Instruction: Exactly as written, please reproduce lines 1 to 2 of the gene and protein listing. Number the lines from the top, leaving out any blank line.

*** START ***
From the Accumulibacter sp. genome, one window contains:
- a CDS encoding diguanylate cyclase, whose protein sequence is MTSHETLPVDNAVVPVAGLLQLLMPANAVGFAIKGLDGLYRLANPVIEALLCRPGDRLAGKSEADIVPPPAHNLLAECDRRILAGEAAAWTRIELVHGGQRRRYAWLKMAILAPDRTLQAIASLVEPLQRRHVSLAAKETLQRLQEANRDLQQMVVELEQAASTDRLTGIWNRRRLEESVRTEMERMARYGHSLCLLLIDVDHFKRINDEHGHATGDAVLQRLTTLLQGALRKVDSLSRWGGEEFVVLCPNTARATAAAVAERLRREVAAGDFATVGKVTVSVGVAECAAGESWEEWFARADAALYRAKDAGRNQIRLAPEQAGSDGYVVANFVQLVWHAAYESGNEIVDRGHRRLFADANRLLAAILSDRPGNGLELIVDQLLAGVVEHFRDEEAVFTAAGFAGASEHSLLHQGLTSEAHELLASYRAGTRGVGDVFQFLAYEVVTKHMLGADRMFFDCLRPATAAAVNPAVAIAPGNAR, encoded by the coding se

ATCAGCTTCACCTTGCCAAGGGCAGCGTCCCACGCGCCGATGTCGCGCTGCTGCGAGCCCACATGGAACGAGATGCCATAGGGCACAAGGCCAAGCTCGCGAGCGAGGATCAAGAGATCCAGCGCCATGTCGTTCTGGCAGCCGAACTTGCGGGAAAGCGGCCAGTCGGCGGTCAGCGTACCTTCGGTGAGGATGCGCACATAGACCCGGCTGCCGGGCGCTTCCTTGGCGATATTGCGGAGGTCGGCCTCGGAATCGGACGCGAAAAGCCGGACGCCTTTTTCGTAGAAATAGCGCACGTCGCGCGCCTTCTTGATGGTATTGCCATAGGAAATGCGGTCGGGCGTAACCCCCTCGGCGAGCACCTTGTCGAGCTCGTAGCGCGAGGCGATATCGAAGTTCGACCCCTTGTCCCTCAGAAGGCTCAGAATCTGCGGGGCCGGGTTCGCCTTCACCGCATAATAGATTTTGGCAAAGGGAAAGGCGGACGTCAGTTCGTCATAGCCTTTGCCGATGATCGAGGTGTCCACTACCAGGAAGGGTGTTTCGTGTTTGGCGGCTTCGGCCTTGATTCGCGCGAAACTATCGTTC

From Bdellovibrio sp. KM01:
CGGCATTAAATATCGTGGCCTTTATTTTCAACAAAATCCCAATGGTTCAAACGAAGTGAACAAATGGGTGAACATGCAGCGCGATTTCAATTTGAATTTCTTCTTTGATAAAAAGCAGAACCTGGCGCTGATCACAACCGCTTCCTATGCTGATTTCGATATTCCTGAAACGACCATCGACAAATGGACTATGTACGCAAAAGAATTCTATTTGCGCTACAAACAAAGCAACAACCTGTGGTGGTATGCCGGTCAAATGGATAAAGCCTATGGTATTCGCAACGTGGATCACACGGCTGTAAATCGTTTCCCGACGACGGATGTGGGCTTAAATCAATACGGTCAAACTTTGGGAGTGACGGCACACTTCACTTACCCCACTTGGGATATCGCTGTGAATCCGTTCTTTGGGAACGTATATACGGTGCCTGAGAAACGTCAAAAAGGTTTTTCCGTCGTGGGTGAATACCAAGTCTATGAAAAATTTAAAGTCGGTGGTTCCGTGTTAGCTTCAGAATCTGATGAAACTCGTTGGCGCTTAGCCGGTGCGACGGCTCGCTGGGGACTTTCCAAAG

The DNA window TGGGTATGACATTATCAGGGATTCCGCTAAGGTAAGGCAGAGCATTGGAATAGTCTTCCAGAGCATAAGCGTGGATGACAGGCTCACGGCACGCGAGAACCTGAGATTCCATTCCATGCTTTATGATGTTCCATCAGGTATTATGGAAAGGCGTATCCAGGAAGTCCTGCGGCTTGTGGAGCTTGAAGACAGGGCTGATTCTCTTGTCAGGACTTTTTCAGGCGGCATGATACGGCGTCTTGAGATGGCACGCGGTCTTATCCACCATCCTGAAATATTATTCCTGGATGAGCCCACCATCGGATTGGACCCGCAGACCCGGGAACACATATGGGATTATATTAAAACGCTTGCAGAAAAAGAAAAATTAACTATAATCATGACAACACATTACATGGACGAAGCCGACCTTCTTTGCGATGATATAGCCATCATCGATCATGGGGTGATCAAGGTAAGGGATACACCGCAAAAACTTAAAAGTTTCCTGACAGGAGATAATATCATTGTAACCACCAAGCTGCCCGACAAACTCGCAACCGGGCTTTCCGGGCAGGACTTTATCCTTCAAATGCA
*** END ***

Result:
From the Accumulibacter sp. genome, one window contains:
- a CDS encoding diguanylate cyclase, whose protein sequence is MTSHETLPVDNAVVPVAGLLQLLMPANAVGFAIKGLDGLYRLANPVIEALLCRPGDRLAGKSEADIVPPPAHNLLAECDRRILAGEAAAWTRIELVHGGQRRRYAWLKMAILAPDRTLQAIASLVEPLQRRHVSLAAKETLQRLQEANRDLQQMVVELEQAASTDRLTGIWNRRRLEESVRTEMERMARYGHSLCLLLIDVDHFKRINDEHGHATGDAVLQRLTTLLQGALRKVDSLSRWGGEEFVVLCPNTARATAAAVAERLRREVAAGDFATVGKVTVSVGVAECAAGESWEEWFARADAALYRAKDAGRNQIRLAPEQAGSDGYVVANFVQLVWHAAYESGNEIVDRGHRRLFADANRLLAAILSDRPGNGLELIVDQLLAGVVEHFRDEEAVFTAAGFAGASEHSLLHQGLTSEAHELLASYRAGTRGVGDVFQFLAYEVVTKHMLGADRMFFDCLRPATAAAVNPAVAIAPGNAR, encoded by the coding se